When Bandwidth inquired about Brutalism’s new single, “Amulets,” the group responded as a single entity.
“The best way to understand Brutalism is to view it as a nonhierarchical music collective with authoritarian tendencies,” they decreed. “All of our ideas belong to each other, and all carry the full force of sonic law.”
The D.C.-based electronic act consists of Gavin Holland, Zach Carter and Boston resident Benjamin Bruno. All musical ideas are credited as collaborative — but the dynamic has a decidedly Teutonic edge.
“Each member has sonic veto power,” they declare, “but given the political cost, it’s rarely invoked.”
The harsh tone is certainly in line with Brutalism’s first singles, “Friday Night (Home Invasion)” and “New Empire.” The songs were fist-pumping anthems celebrating the violent and the despotic. They both appeared on No Rave, the group’s cassette EP released in November.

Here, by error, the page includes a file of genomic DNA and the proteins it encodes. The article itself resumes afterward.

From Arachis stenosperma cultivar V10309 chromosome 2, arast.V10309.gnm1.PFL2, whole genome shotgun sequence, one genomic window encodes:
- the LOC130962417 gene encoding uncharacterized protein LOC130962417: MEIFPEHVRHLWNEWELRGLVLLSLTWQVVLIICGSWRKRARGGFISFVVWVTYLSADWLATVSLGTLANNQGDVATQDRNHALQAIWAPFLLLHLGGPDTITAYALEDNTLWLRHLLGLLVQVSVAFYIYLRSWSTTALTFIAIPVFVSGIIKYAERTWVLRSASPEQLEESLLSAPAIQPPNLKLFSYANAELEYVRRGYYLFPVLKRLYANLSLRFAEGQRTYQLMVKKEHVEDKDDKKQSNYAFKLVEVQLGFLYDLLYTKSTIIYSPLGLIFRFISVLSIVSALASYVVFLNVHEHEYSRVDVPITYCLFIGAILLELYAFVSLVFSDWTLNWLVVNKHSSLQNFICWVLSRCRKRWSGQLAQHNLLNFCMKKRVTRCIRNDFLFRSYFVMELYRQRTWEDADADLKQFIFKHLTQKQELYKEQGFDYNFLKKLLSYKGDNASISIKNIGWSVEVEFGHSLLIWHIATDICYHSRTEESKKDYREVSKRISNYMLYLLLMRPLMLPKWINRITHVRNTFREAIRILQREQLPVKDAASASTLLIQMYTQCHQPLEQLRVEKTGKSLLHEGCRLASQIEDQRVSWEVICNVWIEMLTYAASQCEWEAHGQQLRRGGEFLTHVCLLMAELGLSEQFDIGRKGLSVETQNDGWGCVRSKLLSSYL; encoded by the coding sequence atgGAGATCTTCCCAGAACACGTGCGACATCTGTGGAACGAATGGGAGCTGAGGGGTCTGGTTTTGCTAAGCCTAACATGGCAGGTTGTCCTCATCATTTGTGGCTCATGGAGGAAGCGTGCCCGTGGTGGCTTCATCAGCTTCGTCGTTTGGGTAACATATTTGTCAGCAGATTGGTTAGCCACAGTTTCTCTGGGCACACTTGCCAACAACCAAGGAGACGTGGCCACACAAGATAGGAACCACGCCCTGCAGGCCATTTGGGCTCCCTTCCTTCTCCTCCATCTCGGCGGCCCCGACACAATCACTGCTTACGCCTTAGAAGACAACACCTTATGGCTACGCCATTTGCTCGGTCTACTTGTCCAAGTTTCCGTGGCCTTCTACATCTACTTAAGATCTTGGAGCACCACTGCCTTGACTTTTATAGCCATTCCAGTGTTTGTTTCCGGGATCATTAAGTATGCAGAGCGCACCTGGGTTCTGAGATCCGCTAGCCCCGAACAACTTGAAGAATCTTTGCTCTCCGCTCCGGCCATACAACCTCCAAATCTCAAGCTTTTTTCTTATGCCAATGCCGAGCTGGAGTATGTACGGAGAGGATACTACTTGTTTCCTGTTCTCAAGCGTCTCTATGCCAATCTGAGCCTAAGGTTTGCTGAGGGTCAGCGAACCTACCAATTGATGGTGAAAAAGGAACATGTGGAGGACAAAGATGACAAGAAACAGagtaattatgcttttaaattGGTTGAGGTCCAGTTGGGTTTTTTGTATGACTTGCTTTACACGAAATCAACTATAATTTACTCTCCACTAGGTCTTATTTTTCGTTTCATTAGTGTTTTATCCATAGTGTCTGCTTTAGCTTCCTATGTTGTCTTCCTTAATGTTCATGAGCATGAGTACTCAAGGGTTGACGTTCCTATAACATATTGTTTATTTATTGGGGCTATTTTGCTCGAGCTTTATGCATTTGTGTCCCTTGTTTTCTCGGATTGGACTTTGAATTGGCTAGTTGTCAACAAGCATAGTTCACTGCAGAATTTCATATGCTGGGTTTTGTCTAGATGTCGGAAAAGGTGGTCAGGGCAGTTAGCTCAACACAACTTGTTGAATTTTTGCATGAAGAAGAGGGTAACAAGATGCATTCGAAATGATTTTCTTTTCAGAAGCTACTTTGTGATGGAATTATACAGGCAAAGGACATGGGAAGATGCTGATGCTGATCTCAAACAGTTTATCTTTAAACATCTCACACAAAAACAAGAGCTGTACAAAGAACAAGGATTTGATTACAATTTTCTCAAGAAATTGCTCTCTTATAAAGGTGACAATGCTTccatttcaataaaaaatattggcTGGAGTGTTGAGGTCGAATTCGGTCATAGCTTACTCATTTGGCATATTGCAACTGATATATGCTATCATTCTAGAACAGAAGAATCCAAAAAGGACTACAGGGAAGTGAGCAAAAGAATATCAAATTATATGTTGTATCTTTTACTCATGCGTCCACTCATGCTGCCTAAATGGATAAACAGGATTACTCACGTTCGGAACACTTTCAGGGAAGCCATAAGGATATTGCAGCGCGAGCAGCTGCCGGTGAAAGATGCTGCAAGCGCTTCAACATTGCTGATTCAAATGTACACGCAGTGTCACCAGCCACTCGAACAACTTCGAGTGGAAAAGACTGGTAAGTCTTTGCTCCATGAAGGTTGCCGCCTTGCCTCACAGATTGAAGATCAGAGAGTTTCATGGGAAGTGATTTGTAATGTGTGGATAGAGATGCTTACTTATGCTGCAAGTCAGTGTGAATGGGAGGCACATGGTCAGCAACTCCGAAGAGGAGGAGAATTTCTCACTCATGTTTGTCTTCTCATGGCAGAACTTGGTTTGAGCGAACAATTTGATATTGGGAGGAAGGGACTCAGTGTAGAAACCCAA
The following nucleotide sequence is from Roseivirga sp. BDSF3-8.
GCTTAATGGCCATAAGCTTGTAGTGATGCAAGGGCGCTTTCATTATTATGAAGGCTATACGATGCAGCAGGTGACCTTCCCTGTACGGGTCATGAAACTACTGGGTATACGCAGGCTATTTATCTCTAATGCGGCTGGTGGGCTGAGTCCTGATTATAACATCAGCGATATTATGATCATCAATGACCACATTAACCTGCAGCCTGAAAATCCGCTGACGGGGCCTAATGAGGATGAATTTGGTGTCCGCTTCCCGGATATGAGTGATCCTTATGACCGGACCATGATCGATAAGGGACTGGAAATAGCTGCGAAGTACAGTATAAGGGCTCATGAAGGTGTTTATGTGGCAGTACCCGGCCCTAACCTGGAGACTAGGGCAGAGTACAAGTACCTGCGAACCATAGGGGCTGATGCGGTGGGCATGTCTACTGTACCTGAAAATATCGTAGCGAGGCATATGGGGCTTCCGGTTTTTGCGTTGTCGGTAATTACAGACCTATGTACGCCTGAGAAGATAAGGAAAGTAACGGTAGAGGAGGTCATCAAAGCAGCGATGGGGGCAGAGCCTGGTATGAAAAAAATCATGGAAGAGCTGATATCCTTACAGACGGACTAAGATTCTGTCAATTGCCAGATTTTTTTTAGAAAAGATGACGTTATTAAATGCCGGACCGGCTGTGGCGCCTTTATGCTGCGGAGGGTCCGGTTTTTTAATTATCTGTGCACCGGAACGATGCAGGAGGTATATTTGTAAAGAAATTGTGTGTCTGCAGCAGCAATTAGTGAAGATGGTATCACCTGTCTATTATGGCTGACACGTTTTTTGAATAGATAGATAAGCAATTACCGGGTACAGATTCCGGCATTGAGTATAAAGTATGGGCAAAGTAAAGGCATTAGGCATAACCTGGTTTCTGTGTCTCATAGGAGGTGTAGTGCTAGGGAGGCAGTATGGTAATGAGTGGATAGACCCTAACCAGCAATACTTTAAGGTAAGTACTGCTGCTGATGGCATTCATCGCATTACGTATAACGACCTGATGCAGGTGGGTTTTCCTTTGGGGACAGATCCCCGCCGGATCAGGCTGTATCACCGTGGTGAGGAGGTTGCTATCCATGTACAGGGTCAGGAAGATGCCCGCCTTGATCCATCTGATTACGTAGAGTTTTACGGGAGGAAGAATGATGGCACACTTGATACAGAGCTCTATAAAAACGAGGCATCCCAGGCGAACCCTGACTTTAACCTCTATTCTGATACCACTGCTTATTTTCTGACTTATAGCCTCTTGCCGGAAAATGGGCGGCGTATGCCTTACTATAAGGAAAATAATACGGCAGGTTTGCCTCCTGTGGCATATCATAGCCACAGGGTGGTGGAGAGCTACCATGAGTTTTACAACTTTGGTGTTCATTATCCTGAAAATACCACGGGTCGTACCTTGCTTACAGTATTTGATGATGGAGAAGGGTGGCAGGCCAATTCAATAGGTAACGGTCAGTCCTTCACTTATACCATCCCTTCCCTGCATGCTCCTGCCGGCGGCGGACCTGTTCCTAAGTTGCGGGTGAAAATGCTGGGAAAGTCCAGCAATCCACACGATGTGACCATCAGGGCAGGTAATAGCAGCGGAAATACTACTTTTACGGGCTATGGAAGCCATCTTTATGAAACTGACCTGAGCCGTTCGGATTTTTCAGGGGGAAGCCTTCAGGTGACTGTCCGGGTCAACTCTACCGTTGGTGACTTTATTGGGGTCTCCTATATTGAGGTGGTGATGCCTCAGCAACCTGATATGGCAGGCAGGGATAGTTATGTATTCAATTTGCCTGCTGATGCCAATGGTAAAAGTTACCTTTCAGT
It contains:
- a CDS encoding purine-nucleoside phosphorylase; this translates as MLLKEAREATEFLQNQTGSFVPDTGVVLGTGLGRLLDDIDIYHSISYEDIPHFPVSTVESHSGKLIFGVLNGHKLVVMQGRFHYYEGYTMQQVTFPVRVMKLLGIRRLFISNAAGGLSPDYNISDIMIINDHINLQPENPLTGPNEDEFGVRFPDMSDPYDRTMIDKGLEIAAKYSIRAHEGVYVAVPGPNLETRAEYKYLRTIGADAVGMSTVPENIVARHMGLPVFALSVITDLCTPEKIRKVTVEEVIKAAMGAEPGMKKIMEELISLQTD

“Amulets,” on the other hand, is a mood piece with largely hushed vocals. The song progresses like a deep breath. Soft piano notes punctuate a bed of krautrock-style synths, while singer Bruno sighs wistfully about the inevitable end of all things.
“We wanted to expand our horizons to encompass death itself,” the group explains. “If you can capture death in song, you can defeat it.”
The cover art extends this new direction. While Brutalism have previously identified themselves with photos of solid, large-scale structures, “Amulets” is presented with a close-up view of a ruined Ancient Egyptian tomb.
“Even monoliths crumble in time,” they state. “The tomb is shattered. It would be scarcely recognizable to its architects. Yet, in an important way, it endured.”
“Amulets” is the first of several singles Brutalism is releasing in 2016, and they plan to perform live again this fall.